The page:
Most dental patients are confused by the plethora of products that are available to them. A dentist or orthodontist can spend hours talking through a whole range of different products, all with mystifying brand names, that essentially seem to create the same result. So how do you know which product is right for you?
This article focuses on a product called InVu Braces. As with most orthodontic products, it sounds like it can work miracles on crooked teeth. Here, we will look at what InVu braces are, what makes them different to other products and what sort of people are suited to this type of treatment.
InVu Braces: the facts
Dentists recommend orthodontic work to a wide variety of people – not just teenagers whose teeth are still growing. The fact is that orthodontic work is not simply cosmetic. In many cases, it is an important procedure that can help you keep your mouth healthy and your smile attractive.
While most patients appreciate that an orthodontic procedure would suit them, they find the idea of wearing braces unacceptable. Conventional braces are highly visible, ugly and uncomfortable. This is one of the main reasons why a product like Invu Braces has become so popular, first in the US and now in the UK and other parts of the world.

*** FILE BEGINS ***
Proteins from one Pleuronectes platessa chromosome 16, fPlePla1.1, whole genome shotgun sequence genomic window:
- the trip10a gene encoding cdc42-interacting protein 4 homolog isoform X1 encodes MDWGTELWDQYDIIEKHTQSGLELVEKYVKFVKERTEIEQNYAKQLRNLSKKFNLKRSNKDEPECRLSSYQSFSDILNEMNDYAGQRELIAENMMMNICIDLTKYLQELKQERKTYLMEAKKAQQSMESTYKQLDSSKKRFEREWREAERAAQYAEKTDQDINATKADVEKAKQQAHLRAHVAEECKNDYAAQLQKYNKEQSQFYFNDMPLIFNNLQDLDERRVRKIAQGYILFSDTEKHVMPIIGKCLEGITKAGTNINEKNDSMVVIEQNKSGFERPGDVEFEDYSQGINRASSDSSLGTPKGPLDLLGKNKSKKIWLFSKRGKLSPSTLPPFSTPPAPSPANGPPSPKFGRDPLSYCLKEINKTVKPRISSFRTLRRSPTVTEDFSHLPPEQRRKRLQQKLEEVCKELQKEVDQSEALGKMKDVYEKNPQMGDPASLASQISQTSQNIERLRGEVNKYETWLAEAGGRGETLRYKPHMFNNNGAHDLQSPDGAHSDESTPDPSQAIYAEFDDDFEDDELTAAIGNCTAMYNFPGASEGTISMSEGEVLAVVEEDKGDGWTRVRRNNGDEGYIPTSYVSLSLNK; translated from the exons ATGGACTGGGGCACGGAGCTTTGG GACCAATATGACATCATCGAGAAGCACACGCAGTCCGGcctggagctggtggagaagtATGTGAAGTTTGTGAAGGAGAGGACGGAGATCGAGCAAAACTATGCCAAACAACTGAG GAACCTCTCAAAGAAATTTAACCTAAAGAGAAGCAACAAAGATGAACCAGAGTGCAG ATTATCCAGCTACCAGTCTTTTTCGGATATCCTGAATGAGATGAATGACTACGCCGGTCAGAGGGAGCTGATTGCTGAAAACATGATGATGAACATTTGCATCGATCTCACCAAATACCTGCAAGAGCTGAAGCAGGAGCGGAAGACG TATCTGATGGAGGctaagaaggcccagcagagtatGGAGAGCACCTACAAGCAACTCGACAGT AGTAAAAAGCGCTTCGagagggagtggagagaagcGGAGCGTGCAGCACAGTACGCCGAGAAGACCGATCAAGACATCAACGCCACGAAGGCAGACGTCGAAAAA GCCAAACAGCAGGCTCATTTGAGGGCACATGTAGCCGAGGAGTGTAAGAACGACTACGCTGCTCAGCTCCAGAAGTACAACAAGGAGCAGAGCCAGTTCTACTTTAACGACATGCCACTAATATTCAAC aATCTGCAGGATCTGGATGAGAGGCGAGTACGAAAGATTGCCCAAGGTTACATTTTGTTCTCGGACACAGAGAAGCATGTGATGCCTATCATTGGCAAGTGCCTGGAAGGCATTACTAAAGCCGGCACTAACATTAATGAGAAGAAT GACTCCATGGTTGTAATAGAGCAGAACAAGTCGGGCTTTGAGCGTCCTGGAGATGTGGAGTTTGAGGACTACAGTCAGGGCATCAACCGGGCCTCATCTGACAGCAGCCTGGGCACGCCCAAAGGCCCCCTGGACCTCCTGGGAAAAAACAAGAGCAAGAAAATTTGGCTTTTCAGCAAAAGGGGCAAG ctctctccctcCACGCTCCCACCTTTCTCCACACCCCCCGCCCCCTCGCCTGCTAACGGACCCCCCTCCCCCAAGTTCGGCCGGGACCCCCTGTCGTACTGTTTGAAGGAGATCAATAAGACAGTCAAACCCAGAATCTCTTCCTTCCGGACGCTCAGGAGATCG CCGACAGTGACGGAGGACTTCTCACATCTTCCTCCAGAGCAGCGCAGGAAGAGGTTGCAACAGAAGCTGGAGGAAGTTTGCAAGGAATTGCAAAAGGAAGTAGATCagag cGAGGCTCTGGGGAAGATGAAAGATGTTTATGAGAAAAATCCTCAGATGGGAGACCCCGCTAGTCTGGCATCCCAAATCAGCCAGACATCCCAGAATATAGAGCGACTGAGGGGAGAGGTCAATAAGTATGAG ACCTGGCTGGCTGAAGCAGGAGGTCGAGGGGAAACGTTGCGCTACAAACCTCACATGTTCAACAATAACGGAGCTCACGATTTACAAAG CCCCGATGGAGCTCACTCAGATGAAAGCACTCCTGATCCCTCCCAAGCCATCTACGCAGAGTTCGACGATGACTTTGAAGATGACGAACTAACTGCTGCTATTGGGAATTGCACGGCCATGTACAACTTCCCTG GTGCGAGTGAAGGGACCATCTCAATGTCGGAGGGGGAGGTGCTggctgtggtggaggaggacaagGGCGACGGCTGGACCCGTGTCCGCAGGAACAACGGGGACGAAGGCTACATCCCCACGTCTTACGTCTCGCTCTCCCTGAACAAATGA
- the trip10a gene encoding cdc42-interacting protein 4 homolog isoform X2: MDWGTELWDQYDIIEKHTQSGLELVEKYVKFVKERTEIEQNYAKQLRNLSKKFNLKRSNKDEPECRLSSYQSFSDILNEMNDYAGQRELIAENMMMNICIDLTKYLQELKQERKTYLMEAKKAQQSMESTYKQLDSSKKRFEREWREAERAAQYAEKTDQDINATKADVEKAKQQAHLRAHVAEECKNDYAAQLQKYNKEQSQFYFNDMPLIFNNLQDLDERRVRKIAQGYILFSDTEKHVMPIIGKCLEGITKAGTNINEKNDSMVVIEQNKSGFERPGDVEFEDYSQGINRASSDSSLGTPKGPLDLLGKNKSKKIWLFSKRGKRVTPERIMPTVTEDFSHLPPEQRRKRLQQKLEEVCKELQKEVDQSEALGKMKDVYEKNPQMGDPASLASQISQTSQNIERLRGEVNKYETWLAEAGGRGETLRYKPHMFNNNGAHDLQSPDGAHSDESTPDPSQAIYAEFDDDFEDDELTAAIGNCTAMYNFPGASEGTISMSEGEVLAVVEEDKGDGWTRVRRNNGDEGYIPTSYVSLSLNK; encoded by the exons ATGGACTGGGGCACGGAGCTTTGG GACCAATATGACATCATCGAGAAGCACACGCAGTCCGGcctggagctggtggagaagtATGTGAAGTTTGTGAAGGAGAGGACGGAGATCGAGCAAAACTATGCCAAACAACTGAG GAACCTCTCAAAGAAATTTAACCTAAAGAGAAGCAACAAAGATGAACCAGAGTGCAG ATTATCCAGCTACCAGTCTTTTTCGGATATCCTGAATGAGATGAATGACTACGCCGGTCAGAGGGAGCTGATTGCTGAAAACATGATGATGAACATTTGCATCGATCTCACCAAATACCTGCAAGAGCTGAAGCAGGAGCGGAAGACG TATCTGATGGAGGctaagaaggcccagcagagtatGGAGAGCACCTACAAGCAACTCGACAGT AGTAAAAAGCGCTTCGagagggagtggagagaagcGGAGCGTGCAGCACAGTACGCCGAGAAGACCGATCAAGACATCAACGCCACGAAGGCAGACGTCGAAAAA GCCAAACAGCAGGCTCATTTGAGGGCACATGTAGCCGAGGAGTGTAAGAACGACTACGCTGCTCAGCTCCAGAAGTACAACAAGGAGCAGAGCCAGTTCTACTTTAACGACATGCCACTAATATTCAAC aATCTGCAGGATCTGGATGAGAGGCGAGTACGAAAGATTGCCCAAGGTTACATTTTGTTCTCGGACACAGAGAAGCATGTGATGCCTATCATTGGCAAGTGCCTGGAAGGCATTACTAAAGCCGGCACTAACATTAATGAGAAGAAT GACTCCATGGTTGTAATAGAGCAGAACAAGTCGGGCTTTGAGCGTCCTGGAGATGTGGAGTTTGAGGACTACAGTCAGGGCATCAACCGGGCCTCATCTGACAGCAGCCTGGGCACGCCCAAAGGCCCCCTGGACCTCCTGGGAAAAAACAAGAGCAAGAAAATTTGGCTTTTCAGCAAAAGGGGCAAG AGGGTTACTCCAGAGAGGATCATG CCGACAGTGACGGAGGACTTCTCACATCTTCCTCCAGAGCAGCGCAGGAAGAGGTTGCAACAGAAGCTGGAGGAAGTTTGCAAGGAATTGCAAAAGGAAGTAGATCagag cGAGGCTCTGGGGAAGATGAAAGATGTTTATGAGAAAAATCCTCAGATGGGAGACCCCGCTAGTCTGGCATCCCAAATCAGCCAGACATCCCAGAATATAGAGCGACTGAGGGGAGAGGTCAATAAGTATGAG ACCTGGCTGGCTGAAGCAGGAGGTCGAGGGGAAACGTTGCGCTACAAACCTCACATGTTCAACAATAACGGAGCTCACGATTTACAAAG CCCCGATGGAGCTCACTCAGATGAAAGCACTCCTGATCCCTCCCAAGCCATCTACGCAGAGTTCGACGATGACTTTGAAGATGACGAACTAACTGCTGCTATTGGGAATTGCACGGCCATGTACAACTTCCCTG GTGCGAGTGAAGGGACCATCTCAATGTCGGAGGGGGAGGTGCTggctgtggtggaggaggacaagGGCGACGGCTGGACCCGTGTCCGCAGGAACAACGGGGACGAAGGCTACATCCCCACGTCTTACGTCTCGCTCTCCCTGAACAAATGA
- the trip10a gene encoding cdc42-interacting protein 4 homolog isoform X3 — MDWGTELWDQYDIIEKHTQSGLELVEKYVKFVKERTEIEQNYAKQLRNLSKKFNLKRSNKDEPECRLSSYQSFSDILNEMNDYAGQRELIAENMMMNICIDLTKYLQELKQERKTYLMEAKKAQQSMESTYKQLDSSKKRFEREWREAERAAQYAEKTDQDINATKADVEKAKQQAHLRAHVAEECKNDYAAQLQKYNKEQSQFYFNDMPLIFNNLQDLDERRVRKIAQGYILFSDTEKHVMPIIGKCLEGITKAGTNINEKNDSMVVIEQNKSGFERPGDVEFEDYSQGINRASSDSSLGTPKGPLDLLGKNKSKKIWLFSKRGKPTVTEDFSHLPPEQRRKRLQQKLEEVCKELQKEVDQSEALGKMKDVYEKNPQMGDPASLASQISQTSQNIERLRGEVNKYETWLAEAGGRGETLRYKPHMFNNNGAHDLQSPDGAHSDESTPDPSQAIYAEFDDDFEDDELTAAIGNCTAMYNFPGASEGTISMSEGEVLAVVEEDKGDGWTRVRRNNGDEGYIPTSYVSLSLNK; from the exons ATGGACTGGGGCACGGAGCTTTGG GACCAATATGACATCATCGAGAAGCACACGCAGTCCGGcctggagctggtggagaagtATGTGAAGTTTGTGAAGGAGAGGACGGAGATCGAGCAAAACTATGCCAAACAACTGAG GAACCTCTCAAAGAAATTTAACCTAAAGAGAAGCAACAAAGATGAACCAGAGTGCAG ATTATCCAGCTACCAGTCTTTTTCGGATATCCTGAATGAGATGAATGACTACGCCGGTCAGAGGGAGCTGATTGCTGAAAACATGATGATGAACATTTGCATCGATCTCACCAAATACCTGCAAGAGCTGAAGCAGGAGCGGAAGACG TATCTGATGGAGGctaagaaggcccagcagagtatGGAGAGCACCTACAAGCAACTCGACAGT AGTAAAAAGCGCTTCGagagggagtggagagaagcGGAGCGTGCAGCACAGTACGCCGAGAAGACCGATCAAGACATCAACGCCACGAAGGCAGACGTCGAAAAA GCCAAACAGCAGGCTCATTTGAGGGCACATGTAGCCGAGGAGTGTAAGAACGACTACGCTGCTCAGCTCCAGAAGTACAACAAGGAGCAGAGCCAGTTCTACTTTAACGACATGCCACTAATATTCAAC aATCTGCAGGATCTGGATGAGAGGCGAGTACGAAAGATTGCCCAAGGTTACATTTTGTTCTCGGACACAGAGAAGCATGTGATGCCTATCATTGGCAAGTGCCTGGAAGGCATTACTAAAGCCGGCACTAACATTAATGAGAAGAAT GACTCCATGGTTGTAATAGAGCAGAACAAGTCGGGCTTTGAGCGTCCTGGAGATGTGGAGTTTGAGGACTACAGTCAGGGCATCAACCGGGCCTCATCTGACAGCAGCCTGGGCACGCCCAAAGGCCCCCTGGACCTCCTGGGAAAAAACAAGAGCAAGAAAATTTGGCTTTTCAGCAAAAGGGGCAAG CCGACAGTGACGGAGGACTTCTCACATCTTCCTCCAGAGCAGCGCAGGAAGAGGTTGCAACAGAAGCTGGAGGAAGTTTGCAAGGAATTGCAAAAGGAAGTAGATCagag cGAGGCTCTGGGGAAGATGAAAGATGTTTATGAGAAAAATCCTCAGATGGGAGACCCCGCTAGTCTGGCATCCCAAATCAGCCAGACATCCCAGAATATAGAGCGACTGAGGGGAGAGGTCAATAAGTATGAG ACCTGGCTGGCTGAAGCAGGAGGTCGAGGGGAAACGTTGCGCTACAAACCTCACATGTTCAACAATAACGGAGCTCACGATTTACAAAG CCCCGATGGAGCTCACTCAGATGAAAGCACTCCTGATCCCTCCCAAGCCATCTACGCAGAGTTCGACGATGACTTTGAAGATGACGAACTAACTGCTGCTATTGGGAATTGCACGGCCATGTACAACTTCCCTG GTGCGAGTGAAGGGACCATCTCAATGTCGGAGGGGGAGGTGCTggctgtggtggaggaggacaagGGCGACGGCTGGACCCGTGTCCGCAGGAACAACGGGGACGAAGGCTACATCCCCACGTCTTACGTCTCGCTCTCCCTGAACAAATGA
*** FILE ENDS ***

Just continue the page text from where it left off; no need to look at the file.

InVu braces work in the same way as traditional metal brackets. So the end result is the same: the braces apply force to move the teeth into the chosen position. This is important, because while there are now a number of new products on the market, such as aligners and express orthodontic systems, braces are still the preferred method for many dentists. When a fairly large correction is required, braces still provide the strongest force through the combined use of brackets, elastic bands and archwires.
While InVu braces use the same principle as conventional braces, they have a number of critical differences. Firstly, the brackets are made from white ceramic, rather than metal. So they are barely visible against your teeth. Secondly, the archwires are also made from tooth-coloured material. Therefore, the two aspects of conventional braces which made them so ugly – so ugly, in fact, that they caused dentists to give them the name ‘train tracks’ – have disappeared.
InVu braces: the technology
So, InVu braces look better than conventional braces. Has the technology been improved as well? One of the greatest selling points of InVu braces is their strength, as well as their aesthetic value. InVu ceramic brackets are precisely engineered so that they both work hard on your teeth but also provide optimum levels of comfort. The injection molding process eliminates rough edges and provides unmatched smoothness. Some ceramic brackets, while looking good, are not as strong or as durable as conventional metal brackets. InVu brackets are much less likely to chip or shatter during the course of treatment.